Gardeners know too well the feeling of overwhelm when facing a new landscape. The seemingly infinite possibilities brings up the question, “Where do I start?”. Fortunately, there is a process we can use to answer that, it’s called permaculture design.
From Food Forest to Farming Dreams
Some of you might remember a special place in Holyoke Massachusetts called Paradise Lot. This garden is still one of my favourite places in the world! That’s right, Paradise Lot continues to attract visitors who enjoy the explosion of perennial vegetables, rare and unusual fruits, a unique story, and backyard scale permaculture in action.
Along with Eric Toensmeier, and many other friends, Paradise Lot was my first big garden design challenge. The question of “Where to start” defined our early process. Thank goodness, at the time, Eric and Dave Jacke were writing a book called “Edible Forest Gardens”, and our garden became the case study. The garden is where I learned many key design strategies: The Problem is the Solution; Constraints Focus the Design; What Was, Plus What Is, Could Be; Watch Out for the Red Gazebo and many other principles.
I lived, breathed and ate that garden for thirteen years. During that time a new thought seed was planted. The beginnings of a vision of what a garden like this could be beyond one-tenth of an acre. This idea didn’t hold my thoughts very strongly, but it did take root. Then, by around 2012, when my wife was pregnant, and we enjoyed the bounty and success of a thriving food forest, global climate change impacted our lives.
At the end of the previous October, or what the media called “Snowtober”, an early and rare Nor’ Easter catapulted 20 inches of heavy wet snow into our neighbourhood. Thousands of trees were damaged, the lights were out for a week, and our greenhouse was smashed by the neighbours tree. That storm, along with a never before seen local EF3 tornado the summer before, helped me focus on the carbon sequestering potential of the garden, and that these ideas needed to be applied at larger scales. Soon I learned that, in other areas of the world, agroforestry, a climate mitigation tool, is what we were doing.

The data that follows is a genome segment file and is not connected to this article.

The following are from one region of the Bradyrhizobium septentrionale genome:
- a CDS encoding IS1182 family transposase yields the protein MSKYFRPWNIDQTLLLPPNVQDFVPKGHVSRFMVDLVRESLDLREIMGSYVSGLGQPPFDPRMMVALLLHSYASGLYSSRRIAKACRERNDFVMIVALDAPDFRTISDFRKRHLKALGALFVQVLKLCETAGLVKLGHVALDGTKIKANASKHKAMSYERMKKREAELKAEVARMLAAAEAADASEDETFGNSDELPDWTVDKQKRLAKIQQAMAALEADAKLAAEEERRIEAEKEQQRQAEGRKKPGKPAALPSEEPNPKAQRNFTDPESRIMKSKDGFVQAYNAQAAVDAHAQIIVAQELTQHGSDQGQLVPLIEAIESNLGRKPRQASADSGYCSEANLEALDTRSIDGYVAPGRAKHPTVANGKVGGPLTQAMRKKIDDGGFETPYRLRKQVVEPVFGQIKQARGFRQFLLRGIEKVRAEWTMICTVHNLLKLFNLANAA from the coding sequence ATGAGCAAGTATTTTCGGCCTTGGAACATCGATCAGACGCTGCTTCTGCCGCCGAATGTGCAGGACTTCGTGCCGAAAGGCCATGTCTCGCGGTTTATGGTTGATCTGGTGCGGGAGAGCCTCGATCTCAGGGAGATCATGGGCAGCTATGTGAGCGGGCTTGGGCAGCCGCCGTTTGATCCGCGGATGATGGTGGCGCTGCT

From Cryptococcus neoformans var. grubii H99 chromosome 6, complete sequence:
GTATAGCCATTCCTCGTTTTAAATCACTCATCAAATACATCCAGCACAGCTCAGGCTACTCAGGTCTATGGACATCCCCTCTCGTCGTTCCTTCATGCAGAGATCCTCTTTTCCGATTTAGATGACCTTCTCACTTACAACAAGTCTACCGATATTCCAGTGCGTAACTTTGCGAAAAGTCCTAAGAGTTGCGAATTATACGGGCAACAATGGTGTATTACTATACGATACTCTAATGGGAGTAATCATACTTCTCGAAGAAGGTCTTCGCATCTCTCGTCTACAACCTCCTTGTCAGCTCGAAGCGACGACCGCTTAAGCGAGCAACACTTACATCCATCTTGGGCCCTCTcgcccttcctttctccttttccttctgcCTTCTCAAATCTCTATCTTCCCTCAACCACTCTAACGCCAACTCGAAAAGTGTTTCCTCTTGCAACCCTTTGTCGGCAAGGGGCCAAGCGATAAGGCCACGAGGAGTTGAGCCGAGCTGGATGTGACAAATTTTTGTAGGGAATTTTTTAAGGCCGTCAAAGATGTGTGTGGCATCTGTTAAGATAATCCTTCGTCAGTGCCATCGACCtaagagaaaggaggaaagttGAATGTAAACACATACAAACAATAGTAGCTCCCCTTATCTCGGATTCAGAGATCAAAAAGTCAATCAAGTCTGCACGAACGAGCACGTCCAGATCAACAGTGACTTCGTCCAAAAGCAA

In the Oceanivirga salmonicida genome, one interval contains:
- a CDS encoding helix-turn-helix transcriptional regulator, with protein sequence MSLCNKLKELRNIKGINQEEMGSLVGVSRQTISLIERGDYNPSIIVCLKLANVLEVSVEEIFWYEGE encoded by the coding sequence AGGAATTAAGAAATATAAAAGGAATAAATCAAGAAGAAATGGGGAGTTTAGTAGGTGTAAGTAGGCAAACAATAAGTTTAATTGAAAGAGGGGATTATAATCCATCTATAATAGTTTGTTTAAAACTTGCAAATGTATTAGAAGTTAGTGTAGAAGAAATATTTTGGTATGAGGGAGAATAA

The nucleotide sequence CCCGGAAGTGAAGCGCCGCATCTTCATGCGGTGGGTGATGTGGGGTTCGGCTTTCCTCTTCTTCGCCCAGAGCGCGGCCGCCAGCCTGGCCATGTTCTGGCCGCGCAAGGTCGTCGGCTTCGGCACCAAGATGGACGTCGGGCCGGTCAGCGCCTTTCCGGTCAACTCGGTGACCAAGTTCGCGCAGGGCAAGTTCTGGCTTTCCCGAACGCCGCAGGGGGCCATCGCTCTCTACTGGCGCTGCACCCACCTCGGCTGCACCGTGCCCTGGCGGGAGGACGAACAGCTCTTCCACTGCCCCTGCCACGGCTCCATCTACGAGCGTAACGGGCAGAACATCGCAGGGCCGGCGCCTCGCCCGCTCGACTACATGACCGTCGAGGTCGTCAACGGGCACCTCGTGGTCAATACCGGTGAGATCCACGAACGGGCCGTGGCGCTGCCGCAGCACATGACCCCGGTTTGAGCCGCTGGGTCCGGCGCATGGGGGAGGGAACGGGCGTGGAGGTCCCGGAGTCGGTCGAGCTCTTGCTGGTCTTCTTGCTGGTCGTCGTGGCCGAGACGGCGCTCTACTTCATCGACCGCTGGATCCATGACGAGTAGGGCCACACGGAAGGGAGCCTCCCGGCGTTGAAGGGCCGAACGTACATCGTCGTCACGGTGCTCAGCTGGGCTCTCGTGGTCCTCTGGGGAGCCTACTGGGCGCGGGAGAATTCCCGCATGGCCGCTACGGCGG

Going Beyond The Backyard
One of the toughest decisions I had to make so far in life was leaving Paradise Lot. I didn’t leave to get away, but to move towards opportunity. New York became the place for that early thought seed to grow into a seedling with strong potential. With a passionate hunger to understand agroforestry, we moved onto a friends’ multi-species, multi-enterprise farm. Shelterbelt Farm, where Erica Frenays’ motto is, “food for your soul, with love from our soil”, became a wonderful place to experience more broad-acre farming and gardening techniques. With a large fruit tree orchard, diverse landscapes, and a thriving sheep and cattle silvopasture system, I immersed myself.
I brought some of Paradise Lot with me in the form of ideas, and also plants. A new food forest was designed and installed within one of the small pastures near the homestead gardens. Next to one of the farms’ high-tunnels, this garden has become an experimental station, where a diverse array of edible and multi-functional plants are grown. While the garden developed, I was also becoming a flerder (flock/herder). It became clear there was an opportunity to insert my plants into the silvopasture system. I decided to start “gardening in the fields”.